I pray that your son continues to outgrow his allergies and that he remains safe in the meantime. Good thing he has a mom so willing to fight for him and learn everything she could!

  2. Thank you for sharing Sharla! We do have so much in common. I guess we were just destined to become friends. :) That's very interesting about your daughter and her medication. It's amazing what some medications can do. I'm guessing she's the one with the lung problems from what you say, which is funny, because Bulldozer is my kiddo with all the environmental issues too. Not that it's the same, but you know what I mean. Bulldozer has been to every specialist under the sun through out this food allergy journey, just because even the allergist and pediatrician had their doubts at first. The list is up to 15 specialists I think. In the end we were sent all the way to Boston, MA to confirm everything when he was 15 months. So far no medications or special diets or anything have improved things for him. I get so exited when I hear about stories where something does help a food allergy kiddo. Bulldozer, who is also autistic, is just becoming aware of everything he can't have, within the last six months. It's been rough on him, but thankfully he's doing okay with it.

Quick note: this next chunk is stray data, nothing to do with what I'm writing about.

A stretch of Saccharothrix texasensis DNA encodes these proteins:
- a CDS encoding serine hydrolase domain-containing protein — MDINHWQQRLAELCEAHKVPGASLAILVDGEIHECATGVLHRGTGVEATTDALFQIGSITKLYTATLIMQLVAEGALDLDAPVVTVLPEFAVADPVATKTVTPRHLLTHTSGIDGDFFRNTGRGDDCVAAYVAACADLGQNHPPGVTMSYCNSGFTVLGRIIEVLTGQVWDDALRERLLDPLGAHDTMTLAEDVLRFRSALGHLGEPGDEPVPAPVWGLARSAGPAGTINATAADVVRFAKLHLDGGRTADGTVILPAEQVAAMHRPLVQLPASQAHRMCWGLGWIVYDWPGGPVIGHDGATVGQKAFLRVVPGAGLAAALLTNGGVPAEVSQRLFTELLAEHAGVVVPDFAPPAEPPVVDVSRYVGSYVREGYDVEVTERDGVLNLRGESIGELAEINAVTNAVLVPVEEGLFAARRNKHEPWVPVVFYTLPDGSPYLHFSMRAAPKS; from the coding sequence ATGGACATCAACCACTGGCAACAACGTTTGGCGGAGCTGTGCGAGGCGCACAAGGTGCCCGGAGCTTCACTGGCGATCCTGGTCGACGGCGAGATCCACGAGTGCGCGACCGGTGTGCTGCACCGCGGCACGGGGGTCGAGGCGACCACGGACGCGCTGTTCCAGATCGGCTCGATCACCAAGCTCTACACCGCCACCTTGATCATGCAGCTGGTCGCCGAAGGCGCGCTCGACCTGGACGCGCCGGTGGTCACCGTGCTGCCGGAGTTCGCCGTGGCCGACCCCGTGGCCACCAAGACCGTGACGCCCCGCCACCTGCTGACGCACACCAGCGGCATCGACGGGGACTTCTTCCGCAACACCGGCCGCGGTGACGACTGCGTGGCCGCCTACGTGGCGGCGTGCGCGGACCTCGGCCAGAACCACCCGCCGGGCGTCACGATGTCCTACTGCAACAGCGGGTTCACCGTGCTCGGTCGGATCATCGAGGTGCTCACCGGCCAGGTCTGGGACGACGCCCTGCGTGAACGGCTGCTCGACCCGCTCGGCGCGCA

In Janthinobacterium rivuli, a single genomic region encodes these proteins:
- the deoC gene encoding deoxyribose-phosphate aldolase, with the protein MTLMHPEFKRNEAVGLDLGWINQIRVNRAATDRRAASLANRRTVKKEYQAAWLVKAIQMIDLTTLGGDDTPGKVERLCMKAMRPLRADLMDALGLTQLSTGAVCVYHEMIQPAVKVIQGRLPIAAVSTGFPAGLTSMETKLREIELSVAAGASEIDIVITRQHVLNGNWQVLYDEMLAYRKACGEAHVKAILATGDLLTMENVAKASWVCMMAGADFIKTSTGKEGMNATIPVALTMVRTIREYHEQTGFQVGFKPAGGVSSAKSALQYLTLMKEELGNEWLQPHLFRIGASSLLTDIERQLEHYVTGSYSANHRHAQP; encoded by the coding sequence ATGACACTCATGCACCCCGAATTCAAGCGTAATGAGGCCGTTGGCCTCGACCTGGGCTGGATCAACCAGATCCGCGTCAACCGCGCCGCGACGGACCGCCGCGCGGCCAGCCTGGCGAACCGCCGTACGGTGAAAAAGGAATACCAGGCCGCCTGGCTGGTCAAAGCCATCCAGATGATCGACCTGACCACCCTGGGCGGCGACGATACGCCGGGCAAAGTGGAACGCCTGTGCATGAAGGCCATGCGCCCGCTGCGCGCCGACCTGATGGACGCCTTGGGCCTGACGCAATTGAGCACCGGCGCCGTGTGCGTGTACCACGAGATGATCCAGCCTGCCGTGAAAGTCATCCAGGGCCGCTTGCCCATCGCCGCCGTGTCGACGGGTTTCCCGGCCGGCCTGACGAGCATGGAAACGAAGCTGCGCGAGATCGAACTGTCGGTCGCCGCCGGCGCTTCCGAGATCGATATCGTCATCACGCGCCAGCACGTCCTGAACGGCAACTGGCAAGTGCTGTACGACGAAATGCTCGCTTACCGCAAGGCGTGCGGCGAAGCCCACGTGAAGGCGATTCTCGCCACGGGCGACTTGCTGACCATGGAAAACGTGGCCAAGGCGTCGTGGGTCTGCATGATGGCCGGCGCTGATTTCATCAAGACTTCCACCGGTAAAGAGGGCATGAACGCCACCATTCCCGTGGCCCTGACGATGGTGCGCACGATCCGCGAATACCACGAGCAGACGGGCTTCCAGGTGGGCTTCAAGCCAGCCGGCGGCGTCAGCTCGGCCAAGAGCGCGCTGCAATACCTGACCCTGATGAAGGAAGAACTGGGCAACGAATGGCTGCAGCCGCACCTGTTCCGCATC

3. Thank you for sharing your story. My boys so far do not have any food allergies but I have life threatening allergies to latex, bananas, kiwi, bell peppers, paprika, and aspirin. They have changed my life and make me anxious and nervous to eat in restaurants and at potlucks etc. But, having a child with allergies would be truly terrifying. As an adult I have control over what I eat but kids often don't and many not have the knowledge to articulate what they cannot eat. I absolutely love the idea of hosting contests and gathering resources from everywhere. Such a difficult journey but Bulldozer is lucky to have you as his mom who is constantly searching for way to make his diet varied and balanced even with severe allergies.

  4. Kerrie, I feel for you. It's been rough with Bulldozer, especially when he developed PICA from such a small diet as a two year old. But we're on the upswing. Bulldozer is also allergic to adhesives of all kinds, such as band aids, tape, glue, stickers, etc. It's not the latex, but the actual adhesive compound. He goes into anaphylaxis when in contact. It's crazy. He also has an allergy to tylenol and most sunblocks. You two might make a good pair. :)

  5. Thank you for sharing this with us. I think my youngest my be allergic to lactose.

    Did you see your post from last week is featured on the #pinitparty?

    1. You're welcome. I wish you the best with your youngest. I did not see the feature from last week. I'll have to check it out. Thank you so much!

  6. Oh my goodness, this opens my eyes to food allergies in a new way. I had no idea they could be so vast..

    Hugs to you and your little for this challenge. Something as necessary as feeding your baby is anything but simple for you.

    Thank you for stopping by the Thoughtful Spot Weekly Blog Hop this week. We hope to see you drop by our neck of the woods next week!